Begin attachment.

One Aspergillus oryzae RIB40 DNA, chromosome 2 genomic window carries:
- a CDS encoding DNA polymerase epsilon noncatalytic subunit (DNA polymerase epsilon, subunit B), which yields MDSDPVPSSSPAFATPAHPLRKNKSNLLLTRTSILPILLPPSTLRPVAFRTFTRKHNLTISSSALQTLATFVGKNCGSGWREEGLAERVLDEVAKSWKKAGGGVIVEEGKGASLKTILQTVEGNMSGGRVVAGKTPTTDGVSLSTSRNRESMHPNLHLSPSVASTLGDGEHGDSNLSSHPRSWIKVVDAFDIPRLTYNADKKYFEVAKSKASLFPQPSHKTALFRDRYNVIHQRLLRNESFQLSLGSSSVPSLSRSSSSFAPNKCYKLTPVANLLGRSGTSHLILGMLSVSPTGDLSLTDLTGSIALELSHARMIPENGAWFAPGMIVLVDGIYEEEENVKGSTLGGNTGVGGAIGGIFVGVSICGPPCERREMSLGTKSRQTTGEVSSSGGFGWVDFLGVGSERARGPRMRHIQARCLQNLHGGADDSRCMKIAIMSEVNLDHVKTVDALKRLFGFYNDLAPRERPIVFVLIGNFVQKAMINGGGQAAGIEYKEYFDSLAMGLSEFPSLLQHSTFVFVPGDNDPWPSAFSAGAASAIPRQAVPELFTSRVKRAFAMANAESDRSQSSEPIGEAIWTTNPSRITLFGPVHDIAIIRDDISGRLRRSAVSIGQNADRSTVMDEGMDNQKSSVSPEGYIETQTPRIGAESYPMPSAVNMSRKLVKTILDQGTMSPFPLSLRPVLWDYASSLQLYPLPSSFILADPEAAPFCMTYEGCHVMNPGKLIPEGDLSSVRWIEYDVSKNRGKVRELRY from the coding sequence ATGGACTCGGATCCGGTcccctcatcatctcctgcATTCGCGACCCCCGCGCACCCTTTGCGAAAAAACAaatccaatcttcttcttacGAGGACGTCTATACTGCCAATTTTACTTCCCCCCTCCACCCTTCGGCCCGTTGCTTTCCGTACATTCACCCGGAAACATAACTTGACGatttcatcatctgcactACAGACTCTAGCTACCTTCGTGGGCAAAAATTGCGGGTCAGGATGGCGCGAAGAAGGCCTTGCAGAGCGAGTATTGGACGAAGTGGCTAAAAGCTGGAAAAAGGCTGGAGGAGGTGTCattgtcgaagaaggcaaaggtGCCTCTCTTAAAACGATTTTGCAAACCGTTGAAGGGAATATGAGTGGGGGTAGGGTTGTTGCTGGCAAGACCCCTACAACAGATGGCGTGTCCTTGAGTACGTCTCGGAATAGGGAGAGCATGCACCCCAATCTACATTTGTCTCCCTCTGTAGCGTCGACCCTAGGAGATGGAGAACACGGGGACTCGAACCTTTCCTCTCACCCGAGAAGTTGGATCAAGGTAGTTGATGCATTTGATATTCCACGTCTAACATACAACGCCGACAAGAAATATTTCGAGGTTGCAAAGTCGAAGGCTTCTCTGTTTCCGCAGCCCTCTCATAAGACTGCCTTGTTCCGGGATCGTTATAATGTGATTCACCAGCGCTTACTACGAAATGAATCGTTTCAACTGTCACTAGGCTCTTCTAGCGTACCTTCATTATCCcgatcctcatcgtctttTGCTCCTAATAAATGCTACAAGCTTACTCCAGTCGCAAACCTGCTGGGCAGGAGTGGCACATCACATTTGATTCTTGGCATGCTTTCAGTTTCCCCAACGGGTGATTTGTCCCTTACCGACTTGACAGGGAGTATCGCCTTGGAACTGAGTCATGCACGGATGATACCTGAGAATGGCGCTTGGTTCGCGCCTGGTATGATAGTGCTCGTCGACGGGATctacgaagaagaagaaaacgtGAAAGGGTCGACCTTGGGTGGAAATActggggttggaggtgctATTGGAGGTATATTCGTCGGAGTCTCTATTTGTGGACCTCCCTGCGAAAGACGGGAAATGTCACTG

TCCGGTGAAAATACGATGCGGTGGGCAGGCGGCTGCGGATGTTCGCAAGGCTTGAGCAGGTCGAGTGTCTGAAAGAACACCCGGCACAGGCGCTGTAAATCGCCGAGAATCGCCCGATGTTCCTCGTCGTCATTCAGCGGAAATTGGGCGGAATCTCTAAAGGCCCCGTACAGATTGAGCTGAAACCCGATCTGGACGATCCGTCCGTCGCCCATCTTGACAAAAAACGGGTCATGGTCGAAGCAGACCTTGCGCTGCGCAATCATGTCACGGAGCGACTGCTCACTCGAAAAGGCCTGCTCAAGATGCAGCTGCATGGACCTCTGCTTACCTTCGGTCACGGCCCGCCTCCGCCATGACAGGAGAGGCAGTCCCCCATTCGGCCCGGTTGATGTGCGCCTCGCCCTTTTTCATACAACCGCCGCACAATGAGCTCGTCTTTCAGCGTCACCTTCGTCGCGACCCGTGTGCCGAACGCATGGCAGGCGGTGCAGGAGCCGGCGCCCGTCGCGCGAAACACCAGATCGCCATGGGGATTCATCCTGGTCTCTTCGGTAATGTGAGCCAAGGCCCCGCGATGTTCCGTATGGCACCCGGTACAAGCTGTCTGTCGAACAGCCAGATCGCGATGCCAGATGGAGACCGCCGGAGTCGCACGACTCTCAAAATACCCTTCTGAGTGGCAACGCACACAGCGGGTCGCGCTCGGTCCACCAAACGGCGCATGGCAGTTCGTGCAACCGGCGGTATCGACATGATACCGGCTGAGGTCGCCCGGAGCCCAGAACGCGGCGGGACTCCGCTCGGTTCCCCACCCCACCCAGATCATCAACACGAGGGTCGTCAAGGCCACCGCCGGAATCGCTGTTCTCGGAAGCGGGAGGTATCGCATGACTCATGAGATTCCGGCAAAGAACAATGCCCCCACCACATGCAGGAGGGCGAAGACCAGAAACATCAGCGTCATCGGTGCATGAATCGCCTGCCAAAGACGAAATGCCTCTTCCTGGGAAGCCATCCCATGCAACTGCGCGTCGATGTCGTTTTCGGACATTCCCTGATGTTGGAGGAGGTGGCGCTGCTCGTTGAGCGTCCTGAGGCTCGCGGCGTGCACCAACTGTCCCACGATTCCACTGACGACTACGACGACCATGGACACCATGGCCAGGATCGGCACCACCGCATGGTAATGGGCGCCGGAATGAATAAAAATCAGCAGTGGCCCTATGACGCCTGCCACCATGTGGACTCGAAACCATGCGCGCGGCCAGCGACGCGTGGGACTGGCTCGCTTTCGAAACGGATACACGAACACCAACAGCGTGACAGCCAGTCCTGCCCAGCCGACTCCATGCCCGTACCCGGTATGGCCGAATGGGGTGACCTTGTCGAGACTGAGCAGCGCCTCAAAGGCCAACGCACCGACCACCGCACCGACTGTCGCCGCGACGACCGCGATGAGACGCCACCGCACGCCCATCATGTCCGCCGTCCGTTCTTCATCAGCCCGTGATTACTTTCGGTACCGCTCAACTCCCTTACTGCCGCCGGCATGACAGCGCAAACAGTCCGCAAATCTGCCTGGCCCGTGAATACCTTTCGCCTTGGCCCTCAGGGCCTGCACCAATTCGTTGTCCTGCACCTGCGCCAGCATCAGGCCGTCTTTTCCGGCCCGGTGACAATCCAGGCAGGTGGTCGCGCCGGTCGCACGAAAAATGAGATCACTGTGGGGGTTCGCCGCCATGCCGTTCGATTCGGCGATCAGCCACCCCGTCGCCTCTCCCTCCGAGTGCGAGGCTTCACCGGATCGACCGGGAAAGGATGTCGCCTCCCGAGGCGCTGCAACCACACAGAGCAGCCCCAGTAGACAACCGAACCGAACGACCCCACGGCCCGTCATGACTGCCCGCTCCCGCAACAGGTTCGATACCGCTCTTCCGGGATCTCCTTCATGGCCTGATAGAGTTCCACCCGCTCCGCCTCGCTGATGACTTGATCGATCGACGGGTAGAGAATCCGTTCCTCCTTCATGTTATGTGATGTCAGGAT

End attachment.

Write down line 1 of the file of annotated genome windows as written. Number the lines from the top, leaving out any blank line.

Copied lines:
One Aspergillus oryzae RIB40 DNA, chromosome 2 genomic window carries: